Jobs. That’s one thing I can say about her writing. She’s obsessed with jobs. All her dramas revolve around certain jobs, and most of the time, these jobs are unique or rarely talked about in the media, and she takes full advantage of that. Most of her dramas follow an episodic format. She does that so she can provide different stories from different characters to make the main characters grow, and she provides either heart-touching stories or comedic stories to make the audience cry or laugh. She knows how to entertain the audience while also subtly giving life lessons. I’ve seen a lot of her works, so you can say I’m her big fan. haha

For example, Unnatural was about forensic science, which is rarely talked about, and she brought murder mystery type of stories while also controlling the audience’s emotions by giving them heart-touching stories.

Okitegami Kyoko no Biboruko was about a private detective, which is not rare, but it was about a detective who forgets everything when she sleeps every night, which made the job and the drama both interesting.

Juhan Shuttai! was about manga writers and editors, which is the reason why it’s my favorite. The job is rarely talked about, and the drama had this whole feel-good feeling to it to the point it makes you cry and feel giddy.

Kotaki Kyodai to Shikuhakku was about brothers that did a job that only happens in Japan and rarely gets discussed in media. In the drama, they called it ‘rental oyaji’, but in real life, it’s renting people for a few hours and making them do anything you want as long as it’s not something inappropriate or a crime. However, the drama portrayed the job pretty well because sometimes people want advice since visiting a psychologist is taboo in Japan, and sometimes people want you to act as their parent at their wedding.

We Married as a Job was, in my opinion, the rarest job because I don’t think anyone else in real life has done it. It’s about being a housewife as a job.

All her other dramas are like that, too. Another thing I’ve noticed in her dramas is that although they revolve around jobs, they are still very character-driven, and she tends to add slight romance or hints of romance, and her dramas usually have high feminist messaging, which I really love!


Now I know that I’ve expressed my problems towards his work/writing in I Promised You the Moon a lot but let’s face it, he’s actually a good writer. He’s done some brilliant stuff, but I don’t think he can write romance. IPTYM is not the only romantic story he added cheating to. Quarantine Stories episode 2 also has a cheating plot, and mind you, I don’t mind writers portraying cheating in cinema because I do think it’s realistic since it happens in real life, but I DO mind when the writers glorify the cheating they added, and in both of these stories written by P’meen, the main character forgave the cheaters, which is something I cannot digest. I feel like he’s really good at writing serious thriller stuff, but when it comes to romance, he can’t do it.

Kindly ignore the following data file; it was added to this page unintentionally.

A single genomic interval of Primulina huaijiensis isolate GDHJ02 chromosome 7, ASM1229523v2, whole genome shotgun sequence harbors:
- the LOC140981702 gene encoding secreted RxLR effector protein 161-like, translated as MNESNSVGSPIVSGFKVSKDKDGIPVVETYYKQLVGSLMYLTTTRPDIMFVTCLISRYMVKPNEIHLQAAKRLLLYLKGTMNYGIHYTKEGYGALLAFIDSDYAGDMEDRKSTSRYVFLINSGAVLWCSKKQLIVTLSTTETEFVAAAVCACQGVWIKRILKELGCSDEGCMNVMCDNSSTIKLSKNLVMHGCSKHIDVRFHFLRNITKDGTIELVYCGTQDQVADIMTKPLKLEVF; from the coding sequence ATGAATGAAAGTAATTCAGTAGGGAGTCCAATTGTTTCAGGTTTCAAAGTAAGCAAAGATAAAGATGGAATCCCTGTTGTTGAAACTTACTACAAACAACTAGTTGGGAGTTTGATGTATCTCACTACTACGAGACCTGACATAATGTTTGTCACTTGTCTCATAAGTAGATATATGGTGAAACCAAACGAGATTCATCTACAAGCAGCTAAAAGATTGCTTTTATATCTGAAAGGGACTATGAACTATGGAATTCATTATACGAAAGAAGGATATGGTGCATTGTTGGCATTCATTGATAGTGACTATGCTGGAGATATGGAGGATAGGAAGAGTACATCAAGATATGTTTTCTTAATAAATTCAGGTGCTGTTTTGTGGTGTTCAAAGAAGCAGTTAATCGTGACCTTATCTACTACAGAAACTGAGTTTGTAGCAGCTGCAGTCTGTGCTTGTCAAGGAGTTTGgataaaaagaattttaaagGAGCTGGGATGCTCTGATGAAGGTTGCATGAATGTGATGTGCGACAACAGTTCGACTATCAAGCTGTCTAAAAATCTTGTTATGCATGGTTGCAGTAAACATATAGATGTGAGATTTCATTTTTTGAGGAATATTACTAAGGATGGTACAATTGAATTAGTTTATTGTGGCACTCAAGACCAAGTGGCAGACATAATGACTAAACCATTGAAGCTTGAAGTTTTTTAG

She’s not really a screenwriter and rather writes novels, and even though I’ve not read any of her novels, I always love the dramas/movies I’ve watched adapted from her works. She tends to write murder mystery stories, but what makes them stand out from other stories in the same category is that they don’t revolve around guessing who the killer is and rather, they usually focus on another aspect which can be slice of life or the characters in the story. She makes you focus on the other aspect so much that in the end, you don’t care who the killer is, which I find beautiful.


I know that he’s a director, but he writes his scripts, too. I discovered him very recently, but my god, I’ve fallen in love with his art. I think there’s no need to observe his writing because, in an interview, he observed it himself. In the said interview he said, “I really like complex, grey characters. I like stories that are character-driven and focus on human emotions because feelings are complicated, interesting, and beautiful,” and I think that describes his works perfectly.

His most famous work, I Told Sunset About You, is about two complex boys struggling through teenage years, exploring their own sexuality while falling in love with each other. The main characters all have their flaws. Especially Teh does a lot of bad things, which he gets hated for a lot, but P’Boss wanted that to happen because he wanted to make troubled teenagers who do both good and bad things to represent that human beings are never good or bad or black and white, they are grey.

The same happens in the project Side by Side. Although it’s about an autistic person, and I usually don’t like dramas revolving around autism. Why? Because they are usually not accurate, and the character that has autism is shown as an angel who has no flaws except the fact that he’s autistic. However, Side by Side is special because the character with autism has flaws that make him more human. The story is not only about him growing and becoming a better person, but also about the people around him growing with him. Because of this, I love it a lot. Dramas with autistic main leads tend to only focus on the main lead, but here we were given side characters with both strengths and weaknesses. It’s about all of them receiving character development.

PH’s most disliked work is My AmbulancePeople dislike it because it has a lot of cliches and is mediocre compared to his other works, and I agree. It really is mediocre, but does that mean it’s bad? No. I personally loved it a lot, and it also had a lot of symbolism like P’Boss’s other works, but no one even tried to notice that. It’s also about human emotions and the feeling of falling out of love. It’s what P’Meen wanted to showcase in I Promised You the Moon, but in my opinion, P’Boss did it better. Yes, Tantawan is stupid, and she and Peng do a lot of bad stuff, even Chalan does, but like always, P’Boss’s characters usually do a lot of bad stuff because my guy likes to showcase grey characters. This drama also talked about love in a very different, unique and realistic way, in my opinion. Although it was fantasy and a lakorn, it was a bit unrealistic and cliché, yet still realistic. haha

So yes, I love how P’Boss works because it’s the way I like my dramas. His dramas always fit my taste. So I’m really looking forward to new works from him. 


Anyways, that’s the end of my nerdy and long article. I don’t know if you had fun reading this (I hope you did, though!) but I had fun writing this. So please tell me your opinion about the writers of the dramas I talked about in the comment section! As I said above, this is my first article ever, so don’t be too harsh with criticism, haha, although I do accept constructive criticism with my full heart. Ok, bye-bye! Thanks for reading!


Edited by: YW (1st editor), devitto (2nd editor)

drama writers
kim eun sook
lee woo jung
sakamoto yuji
nogi akiko
boss naruebet kuno